Tennessee head coach Butch Jones is facing an impossible situation. His seat is on fire, he’s losing more and more support by the day. SEC play has barely even begun. Everyone knew that Tennessee had plenty of talent to replace this season, but that’s what good teams do every year — reload. After all, this is year five of the Butch Jones regime.
However, Tennessee’s case seems like much more of a rebuild. The problem is, Jones doesn’t have time for that. He shouldn’t be in this position, if his recruiting is as good as the numbers suggest.
But here we are. Through five games, the Volunteer offense ranks 117th in the FBS in terms of yards per game. Tennessee scored just 17 points against mighty UMass. They were shutout for the first time since 1994 against Georgia.
You can argue that the offensive system is the issue, which I think is totally warranted, but we also know that it’s not going to change. It hasn’t changed through Mike Bajakian, Mike DeBord or Larry Scott, so it’s probably not going to change in the middle of the season either. It’s Butch’s system.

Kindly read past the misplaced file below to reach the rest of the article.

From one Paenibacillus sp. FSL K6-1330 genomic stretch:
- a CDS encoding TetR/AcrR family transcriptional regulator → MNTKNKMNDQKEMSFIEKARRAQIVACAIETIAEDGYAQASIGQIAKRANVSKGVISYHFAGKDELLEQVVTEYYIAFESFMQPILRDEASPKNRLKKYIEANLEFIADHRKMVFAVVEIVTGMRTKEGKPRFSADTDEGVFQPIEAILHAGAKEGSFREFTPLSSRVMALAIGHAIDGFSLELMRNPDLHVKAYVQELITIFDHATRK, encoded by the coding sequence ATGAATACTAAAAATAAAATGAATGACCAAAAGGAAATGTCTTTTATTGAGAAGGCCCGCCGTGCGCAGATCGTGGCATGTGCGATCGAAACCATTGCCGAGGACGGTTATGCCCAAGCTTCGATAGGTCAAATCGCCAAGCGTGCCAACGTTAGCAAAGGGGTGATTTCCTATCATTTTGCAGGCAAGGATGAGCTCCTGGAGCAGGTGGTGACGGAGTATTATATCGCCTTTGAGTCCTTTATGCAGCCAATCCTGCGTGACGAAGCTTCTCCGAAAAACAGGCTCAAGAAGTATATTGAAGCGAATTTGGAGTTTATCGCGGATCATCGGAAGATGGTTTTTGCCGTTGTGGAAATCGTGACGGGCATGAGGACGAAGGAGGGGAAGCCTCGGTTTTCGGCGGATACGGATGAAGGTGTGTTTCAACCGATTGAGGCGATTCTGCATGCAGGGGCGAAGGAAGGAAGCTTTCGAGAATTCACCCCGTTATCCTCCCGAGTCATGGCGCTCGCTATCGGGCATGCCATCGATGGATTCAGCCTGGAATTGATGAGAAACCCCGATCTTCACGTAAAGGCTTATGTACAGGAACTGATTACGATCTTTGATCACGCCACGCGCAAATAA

What can change is the quarterback, which is exactly what Butch Jones opted to do.
Quinten Dormady was frustrating to watch in this particular system. You didn’t see improvements mechanically, you didn’t see him ever really look comfortable. You also saw a lot of wasted opportunities in the read option plays. That’s the area where Jarrett Guarantano is going to have to make gains.
Guarantano’s legs are going to add a dimension to this offense — a dimension that’s sorely needed. John Kelly can only do so much when the defense knows what is coming at them. Granted, you’ve seen him succeed some against stacked boxes, but he can’t do it all.
With Guarantano, you get a new wrinkle. He’s not the runner that Josh Dobbs was, but few are. If he can add anything to this rushing attack, then the change will be worth it. Just taking some focus off of Kelly is huge.
We don’t know who Guarantano is as a passer yet, either. The limited action he’s seen doesn’t exactly give me confidence, but Dormady wasn’t taking any steps forward either. If you’re Butch Jones, this was absolutely a move that you had to make. Things weren’t changing or getting better, so it was time to make a move.
And let’s be clear, this move isn’t going to solve all the issues here. We’re probably going to see Guarantano struggle. That’s part of it — but you have to try. I’ve been calling for the move for a couple of weeks. I’m excited to see it play out, but I’m keeping my expectations in check.